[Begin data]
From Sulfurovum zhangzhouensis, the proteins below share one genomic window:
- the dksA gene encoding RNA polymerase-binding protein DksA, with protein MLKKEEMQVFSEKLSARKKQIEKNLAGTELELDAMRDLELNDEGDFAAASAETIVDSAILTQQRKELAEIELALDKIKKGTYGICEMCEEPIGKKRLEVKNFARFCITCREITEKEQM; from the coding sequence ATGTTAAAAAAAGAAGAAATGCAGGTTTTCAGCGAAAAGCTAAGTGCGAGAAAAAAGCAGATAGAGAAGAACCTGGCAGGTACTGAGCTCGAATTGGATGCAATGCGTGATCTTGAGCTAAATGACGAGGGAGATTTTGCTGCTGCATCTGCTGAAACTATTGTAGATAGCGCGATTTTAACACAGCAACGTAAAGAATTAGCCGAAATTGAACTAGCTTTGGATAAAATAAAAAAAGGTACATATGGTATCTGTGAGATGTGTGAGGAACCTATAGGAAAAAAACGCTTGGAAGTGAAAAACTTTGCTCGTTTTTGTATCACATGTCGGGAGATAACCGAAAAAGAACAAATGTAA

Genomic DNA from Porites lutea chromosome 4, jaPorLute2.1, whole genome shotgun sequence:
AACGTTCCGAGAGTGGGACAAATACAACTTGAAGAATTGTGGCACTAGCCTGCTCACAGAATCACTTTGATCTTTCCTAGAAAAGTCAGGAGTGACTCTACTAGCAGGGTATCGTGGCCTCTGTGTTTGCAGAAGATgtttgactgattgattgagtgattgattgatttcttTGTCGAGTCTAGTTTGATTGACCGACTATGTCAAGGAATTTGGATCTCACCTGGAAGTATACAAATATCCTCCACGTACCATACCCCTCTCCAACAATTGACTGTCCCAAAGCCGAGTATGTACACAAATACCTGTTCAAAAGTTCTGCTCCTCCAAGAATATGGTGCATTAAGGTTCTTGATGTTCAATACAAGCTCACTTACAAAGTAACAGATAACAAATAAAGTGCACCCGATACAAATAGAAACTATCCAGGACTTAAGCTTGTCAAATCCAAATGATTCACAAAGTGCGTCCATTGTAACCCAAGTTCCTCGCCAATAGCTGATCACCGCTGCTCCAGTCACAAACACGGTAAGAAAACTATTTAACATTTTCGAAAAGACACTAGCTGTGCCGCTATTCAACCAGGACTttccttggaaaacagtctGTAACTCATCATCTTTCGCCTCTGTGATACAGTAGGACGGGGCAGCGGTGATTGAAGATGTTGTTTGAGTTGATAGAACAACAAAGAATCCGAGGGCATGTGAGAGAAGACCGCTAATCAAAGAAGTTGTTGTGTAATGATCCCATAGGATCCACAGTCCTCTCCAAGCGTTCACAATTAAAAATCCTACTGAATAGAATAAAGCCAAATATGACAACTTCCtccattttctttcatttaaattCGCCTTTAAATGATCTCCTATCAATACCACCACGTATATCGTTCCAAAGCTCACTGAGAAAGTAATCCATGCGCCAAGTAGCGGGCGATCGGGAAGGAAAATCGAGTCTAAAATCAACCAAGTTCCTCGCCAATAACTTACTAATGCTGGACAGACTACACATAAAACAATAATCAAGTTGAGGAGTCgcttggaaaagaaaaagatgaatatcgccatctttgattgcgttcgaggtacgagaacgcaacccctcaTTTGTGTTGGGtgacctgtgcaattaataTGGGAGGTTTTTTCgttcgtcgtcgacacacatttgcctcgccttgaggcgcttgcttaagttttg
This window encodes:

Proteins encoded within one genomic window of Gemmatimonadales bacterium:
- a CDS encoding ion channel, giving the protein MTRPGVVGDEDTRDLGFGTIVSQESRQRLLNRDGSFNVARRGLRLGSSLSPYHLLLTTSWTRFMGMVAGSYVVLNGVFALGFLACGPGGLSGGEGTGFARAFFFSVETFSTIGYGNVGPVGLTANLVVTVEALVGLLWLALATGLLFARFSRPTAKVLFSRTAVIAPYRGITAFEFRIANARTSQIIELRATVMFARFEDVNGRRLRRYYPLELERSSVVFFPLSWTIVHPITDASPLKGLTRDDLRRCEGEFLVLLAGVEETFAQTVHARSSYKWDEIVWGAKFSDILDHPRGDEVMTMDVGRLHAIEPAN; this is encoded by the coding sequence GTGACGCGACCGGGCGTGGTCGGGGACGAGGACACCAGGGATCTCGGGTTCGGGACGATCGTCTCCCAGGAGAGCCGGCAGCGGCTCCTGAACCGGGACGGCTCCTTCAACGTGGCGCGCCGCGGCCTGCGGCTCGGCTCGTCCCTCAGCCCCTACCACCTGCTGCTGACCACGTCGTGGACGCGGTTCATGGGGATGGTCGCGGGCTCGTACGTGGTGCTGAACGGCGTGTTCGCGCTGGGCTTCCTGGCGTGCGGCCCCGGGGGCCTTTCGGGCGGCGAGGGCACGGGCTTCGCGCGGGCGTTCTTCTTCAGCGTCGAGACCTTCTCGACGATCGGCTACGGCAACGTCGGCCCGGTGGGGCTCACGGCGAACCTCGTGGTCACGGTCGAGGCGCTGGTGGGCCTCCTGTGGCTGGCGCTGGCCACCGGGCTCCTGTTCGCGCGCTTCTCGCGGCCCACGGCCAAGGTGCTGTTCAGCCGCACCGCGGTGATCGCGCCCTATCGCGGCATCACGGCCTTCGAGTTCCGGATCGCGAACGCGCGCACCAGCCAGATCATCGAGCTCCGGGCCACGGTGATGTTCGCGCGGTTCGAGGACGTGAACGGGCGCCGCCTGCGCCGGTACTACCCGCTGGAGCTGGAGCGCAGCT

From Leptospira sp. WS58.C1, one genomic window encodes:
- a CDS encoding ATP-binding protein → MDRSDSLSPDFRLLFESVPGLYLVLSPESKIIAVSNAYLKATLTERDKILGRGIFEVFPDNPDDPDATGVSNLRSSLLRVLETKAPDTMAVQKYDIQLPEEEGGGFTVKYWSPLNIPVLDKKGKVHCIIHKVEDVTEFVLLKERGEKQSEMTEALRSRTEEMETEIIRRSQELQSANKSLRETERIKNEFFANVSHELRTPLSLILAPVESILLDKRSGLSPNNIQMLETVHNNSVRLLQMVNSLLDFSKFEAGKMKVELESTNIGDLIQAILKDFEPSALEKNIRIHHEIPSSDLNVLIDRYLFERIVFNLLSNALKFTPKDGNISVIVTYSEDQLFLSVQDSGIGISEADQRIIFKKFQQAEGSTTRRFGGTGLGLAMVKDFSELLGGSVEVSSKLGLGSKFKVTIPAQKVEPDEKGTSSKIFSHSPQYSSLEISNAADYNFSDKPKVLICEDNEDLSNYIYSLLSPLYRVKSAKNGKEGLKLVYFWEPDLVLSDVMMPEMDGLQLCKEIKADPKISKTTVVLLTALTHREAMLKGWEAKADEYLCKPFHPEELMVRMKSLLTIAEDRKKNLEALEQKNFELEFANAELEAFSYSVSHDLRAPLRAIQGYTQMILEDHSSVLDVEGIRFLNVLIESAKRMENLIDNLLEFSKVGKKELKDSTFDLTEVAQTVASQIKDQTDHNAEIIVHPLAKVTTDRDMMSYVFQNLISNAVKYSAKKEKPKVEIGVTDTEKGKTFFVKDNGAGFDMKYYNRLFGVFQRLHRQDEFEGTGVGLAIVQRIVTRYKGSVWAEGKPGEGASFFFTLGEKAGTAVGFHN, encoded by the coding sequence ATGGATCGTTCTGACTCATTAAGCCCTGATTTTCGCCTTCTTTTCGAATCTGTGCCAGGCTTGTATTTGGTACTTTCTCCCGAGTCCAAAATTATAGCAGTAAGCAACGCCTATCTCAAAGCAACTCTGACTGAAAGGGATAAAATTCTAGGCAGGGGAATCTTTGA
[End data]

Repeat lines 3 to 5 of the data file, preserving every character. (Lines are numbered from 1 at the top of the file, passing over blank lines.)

Genomic DNA from Porites lutea chromosome 4, jaPorLute2.1, whole genome shotgun sequence:
AACGTTCCGAGAGTGGGACAAATACAACTTGAAGAATTGTGGCACTAGCCTGCTCACAGAATCACTTTGATCTTTCCTAGAAAAGTCAGGAGTGACTCTACTAGCAGGGTATCGTGGCCTCTGTGTTTGCAGAAGATgtttgactgattgattgagtgattgattgatttcttTGTCGAGTCTAGTTTGATTGACCGACTATGTCAAGGAATTTGGATCTCACCTGGAAGTATACAAATATCCTCCACGTACCATACCCCTCTCCAACAATTGACTGTCCCAAAGCCGAGTATGTACACAAATACCTGTTCAAAAGTTCTGCTCCTCCAAGAATATGGTGCATTAAGGTTCTTGATGTTCAATACAAGCTCACTTACAAAGTAACAGATAACAAATAAAGTGCACCCGATACAAATAGAAACTATCCAGGACTTAAGCTTGTCAAATCCAAATGATTCACAAAGTGCGTCCATTGTAACCCAAGTTCCTCGCCAATAGCTGATCACCGCTGCTCCAGTCACAAACACGGTAAGAAAACTATTTAACATTTTCGAAAAGACACTAGCTGTGCCGCTATTCAACCAGGACTttccttggaaaacagtctGTAACTCATCATCTTTCGCCTCTGTGATACAGTAGGACGGGGCAGCGGTGATTGAAGATGTTGTTTGAGTTGATAGAACAACAAAGAATCCGAGGGCATGTGAGAGAAGACCGCTAATCAAAGAAGTTGTTGTGTAATGATCCCATAGGATCCACAGTCCTCTCCAAGCGTTCACAATTAAAAATCCTACTGAATAGAATAAAGCCAAATATGACAACTTCCtccattttctttcatttaaattCGCCTTTAAATGATCTCCTATCAATACCACCACGTATATCGTTCCAAAGCTCACTGAGAAAGTAATCCATGCGCCAAGTAGCGGGCGATCGGGAAGGAAAATCGAGTCTAAAATCAACCAAGTTCCTCGCCAATAACTTACTAATGCTGGACAGACTACACATAAAACAATAATCAAGTTGAGGAGTCgcttggaaaagaaaaagatgaatatcgccatctttgattgcgttcgaggtacgagaacgcaacccctcaTTTGTGTTGGGtgacctgtgcaattaataTGGGAGGTTTTTTCgttcgtcgtcgacacacatttgcctcgccttgaggcgcttgcttaagttttg
This window encodes: